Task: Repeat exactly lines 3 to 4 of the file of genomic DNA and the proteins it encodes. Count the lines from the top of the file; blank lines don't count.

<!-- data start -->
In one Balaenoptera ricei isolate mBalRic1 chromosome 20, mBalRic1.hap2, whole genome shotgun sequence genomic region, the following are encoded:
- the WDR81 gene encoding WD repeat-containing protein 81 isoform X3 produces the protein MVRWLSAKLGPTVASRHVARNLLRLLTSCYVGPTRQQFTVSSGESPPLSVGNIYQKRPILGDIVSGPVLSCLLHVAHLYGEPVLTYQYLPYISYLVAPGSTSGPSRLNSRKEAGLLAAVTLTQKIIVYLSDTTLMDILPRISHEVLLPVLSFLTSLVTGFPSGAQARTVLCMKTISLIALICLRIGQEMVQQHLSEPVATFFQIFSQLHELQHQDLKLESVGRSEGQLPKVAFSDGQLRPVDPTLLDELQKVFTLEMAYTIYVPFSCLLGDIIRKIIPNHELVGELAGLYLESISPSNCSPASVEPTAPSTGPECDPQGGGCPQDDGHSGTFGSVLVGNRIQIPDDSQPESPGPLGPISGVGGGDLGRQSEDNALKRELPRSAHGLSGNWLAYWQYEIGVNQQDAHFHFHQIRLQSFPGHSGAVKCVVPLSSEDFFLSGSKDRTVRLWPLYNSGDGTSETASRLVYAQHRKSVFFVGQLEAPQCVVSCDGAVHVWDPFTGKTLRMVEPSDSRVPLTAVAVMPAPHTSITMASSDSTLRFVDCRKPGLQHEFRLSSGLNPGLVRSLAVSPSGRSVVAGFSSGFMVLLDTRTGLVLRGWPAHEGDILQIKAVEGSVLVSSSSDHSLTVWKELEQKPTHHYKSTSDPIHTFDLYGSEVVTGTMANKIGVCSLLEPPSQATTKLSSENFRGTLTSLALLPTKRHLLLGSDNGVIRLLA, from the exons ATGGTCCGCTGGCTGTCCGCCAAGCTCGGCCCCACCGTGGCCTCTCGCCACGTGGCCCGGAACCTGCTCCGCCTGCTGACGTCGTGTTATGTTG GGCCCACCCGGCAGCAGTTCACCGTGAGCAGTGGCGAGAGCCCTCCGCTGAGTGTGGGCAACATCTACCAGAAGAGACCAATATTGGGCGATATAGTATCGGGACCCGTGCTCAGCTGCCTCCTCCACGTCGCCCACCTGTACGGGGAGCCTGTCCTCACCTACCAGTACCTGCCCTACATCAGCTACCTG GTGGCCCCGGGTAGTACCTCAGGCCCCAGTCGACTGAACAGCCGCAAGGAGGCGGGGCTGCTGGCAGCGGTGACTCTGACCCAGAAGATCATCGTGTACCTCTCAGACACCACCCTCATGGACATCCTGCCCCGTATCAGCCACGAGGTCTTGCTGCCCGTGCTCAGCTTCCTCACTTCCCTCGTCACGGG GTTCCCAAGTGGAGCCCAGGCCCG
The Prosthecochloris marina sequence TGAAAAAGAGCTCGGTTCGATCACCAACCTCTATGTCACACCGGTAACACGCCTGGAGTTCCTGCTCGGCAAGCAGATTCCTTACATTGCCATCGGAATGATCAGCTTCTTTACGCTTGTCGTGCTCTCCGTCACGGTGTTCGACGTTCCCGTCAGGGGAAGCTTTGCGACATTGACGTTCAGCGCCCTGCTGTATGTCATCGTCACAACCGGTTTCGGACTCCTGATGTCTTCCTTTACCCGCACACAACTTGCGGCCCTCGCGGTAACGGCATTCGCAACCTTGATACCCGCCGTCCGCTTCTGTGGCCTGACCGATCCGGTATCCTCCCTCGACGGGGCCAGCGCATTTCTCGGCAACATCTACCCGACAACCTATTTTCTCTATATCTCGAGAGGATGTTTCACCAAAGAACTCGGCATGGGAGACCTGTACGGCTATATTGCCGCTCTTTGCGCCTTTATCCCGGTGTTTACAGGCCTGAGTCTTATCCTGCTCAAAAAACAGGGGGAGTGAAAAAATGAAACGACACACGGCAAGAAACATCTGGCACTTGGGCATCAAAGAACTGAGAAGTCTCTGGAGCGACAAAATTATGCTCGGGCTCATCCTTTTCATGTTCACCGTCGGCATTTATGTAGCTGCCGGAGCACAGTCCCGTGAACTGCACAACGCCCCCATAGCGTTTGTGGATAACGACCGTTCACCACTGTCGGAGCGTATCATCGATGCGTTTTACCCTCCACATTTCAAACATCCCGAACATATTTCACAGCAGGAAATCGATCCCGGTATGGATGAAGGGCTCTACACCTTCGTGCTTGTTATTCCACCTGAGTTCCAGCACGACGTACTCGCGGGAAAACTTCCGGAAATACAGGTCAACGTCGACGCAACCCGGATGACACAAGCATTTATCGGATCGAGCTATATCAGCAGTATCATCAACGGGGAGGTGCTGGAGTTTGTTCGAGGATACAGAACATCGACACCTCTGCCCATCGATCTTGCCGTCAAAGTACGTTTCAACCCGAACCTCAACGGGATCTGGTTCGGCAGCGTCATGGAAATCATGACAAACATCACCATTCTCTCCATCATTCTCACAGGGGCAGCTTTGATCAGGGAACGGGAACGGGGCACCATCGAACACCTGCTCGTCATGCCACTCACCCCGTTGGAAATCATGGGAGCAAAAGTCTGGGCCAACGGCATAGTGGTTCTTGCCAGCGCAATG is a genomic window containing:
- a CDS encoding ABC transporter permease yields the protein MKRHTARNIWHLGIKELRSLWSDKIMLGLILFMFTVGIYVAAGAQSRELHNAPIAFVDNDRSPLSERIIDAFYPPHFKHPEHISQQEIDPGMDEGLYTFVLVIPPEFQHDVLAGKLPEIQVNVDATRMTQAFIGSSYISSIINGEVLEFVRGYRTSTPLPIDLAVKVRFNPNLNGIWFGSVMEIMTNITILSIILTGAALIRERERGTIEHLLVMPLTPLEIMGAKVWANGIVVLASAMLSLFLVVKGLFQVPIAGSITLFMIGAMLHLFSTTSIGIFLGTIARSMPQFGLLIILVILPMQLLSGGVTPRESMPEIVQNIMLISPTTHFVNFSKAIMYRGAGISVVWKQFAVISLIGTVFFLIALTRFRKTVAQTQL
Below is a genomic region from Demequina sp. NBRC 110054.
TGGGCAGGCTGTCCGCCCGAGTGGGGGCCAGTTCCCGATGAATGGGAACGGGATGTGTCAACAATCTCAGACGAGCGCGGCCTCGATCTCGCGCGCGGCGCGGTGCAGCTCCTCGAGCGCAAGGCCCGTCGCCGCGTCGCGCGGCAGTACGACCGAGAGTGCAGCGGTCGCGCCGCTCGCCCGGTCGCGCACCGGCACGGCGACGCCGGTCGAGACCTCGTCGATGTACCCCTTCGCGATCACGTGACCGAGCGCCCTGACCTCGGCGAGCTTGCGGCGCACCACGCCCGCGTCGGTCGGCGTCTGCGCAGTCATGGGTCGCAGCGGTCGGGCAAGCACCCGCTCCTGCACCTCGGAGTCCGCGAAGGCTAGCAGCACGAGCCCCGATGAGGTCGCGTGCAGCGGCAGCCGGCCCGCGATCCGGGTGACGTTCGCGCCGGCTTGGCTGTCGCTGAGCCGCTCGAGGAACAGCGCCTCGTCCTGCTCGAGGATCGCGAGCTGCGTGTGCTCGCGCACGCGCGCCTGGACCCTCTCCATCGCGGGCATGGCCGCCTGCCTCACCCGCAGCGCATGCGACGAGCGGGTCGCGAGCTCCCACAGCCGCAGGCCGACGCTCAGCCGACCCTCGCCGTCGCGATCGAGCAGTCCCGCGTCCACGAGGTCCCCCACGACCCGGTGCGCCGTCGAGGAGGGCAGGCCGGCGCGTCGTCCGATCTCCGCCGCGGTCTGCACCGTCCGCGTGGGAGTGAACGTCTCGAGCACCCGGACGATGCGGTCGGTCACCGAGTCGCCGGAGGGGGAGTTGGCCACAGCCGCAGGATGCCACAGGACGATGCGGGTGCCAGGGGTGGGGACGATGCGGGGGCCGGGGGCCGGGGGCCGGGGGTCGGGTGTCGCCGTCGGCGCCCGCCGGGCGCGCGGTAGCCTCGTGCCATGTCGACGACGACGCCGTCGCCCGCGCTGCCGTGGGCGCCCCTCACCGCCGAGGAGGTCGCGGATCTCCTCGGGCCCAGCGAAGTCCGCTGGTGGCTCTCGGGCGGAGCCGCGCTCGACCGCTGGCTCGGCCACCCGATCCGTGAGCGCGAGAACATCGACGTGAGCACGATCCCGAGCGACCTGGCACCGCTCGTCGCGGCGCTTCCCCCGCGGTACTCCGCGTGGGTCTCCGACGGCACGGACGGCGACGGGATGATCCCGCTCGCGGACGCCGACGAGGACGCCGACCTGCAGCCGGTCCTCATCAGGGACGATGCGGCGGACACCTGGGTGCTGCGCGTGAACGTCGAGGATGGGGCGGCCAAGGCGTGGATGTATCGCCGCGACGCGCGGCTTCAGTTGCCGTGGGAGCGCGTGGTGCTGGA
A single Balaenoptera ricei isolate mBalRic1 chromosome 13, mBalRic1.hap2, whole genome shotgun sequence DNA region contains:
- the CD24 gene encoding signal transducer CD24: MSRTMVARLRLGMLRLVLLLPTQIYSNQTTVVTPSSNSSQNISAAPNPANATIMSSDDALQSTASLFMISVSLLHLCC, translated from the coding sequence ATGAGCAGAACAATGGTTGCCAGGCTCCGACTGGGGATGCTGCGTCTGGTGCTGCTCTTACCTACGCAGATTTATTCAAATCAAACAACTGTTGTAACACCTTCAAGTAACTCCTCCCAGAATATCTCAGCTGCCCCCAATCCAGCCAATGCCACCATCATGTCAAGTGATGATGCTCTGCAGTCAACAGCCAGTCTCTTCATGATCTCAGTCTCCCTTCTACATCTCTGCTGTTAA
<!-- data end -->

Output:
The Prosthecochloris marina sequence TGAAAAAGAGCTCGGTTCGATCACCAACCTCTATGTCACACCGGTAACACGCCTGGAGTTCCTGCTCGGCAAGCAGATTCCTTACATTGCCATCGGAATGATCAGCTTCTTTACGCTTGTCGTGCTCTCCGTCACGGTGTTCGACGTTCCCGTCAGGGGAAGCTTTGCGACATTGACGTTCAGCGCCCTGCTGTATGTCATCGTCACAACCGGTTTCGGACTCCTGATGTCTTCCTTTACCCGCACACAACTTGCGGCCCTCGCGGTAACGGCATTCGCAACCTTGATACCCGCCGTCCGCTTCTGTGGCCTGACCGATCCGGTATCCTCCCTCGACGGGGCCAGCGCATTTCTCGGCAACATCTACCCGACAACCTATTTTCTCTATATCTCGAGAGGATGTTTCACCAAAGAACTCGGCATGGGAGACCTGTACGGCTATATTGCCGCTCTTTGCGCCTTTATCCCGGTGTTTACAGGCCTGAGTCTTATCCTGCTCAAAAAACAGGGGGAGTGAAAAAATGAAACGACACACGGCAAGAAACATCTGGCACTTGGGCATCAAAGAACTGAGAAGTCTCTGGAGCGACAAAATTATGCTCGGGCTCATCCTTTTCATGTTCACCGTCGGCATTTATGTAGCTGCCGGAGCACAGTCCCGTGAACTGCACAACGCCCCCATAGCGTTTGTGGATAACGACCGTTCACCACTGTCGGAGCGTATCATCGATGCGTTTTACCCTCCACATTTCAAACATCCCGAACATATTTCACAGCAGGAAATCGATCCCGGTATGGATGAAGGGCTCTACACCTTCGTGCTTGTTATTCCACCTGAGTTCCAGCACGACGTACTCGCGGGAAAACTTCCGGAAATACAGGTCAACGTCGACGCAACCCGGATGACACAAGCATTTATCGGATCGAGCTATATCAGCAGTATCATCAACGGGGAGGTGCTGGAGTTTGTTCGAGGATACAGAACATCGACACCTCTGCCCATCGATCTTGCCGTCAAAGTACGTTTCAACCCGAACCTCAACGGGATCTGGTTCGGCAGCGTCATGGAAATCATGACAAACATCACCATTCTCTCCATCATTCTCACAGGGGCAGCTTTGATCAGGGAACGGGAACGGGGCACCATCGAACACCTGCTCGTCATGCCACTCACCCCGTTGGAAATCATGGGAGCAAAAGTCTGGGCCAACGGCATAGTGGTTCTTGCCAGCGCAATG is a genomic window containing:
- a CDS encoding ABC transporter permease yields the protein MKRHTARNIWHLGIKELRSLWSDKIMLGLILFMFTVGIYVAAGAQSRELHNAPIAFVDNDRSPLSERIIDAFYPPHFKHPEHISQQEIDPGMDEGLYTFVLVIPPEFQHDVLAGKLPEIQVNVDATRMTQAFIGSSYISSIINGEVLEFVRGYRTSTPLPIDLAVKVRFNPNLNGIWFGSVMEIMTNITILSIILTGAALIRERERGTIEHLLVMPLTPLEIMGAKVWANGIVVLASAMLSLFLVVKGLFQVPIAGSITLFMIGAMLHLFSTTSIGIFLGTIARSMPQFGLLIILVILPMQLLSGGVTPRESMPEIVQNIMLISPTTHFVNFSKAIMYRGAGISVVWKQFAVISLIGTVFFLIALTRFRKTVAQTQL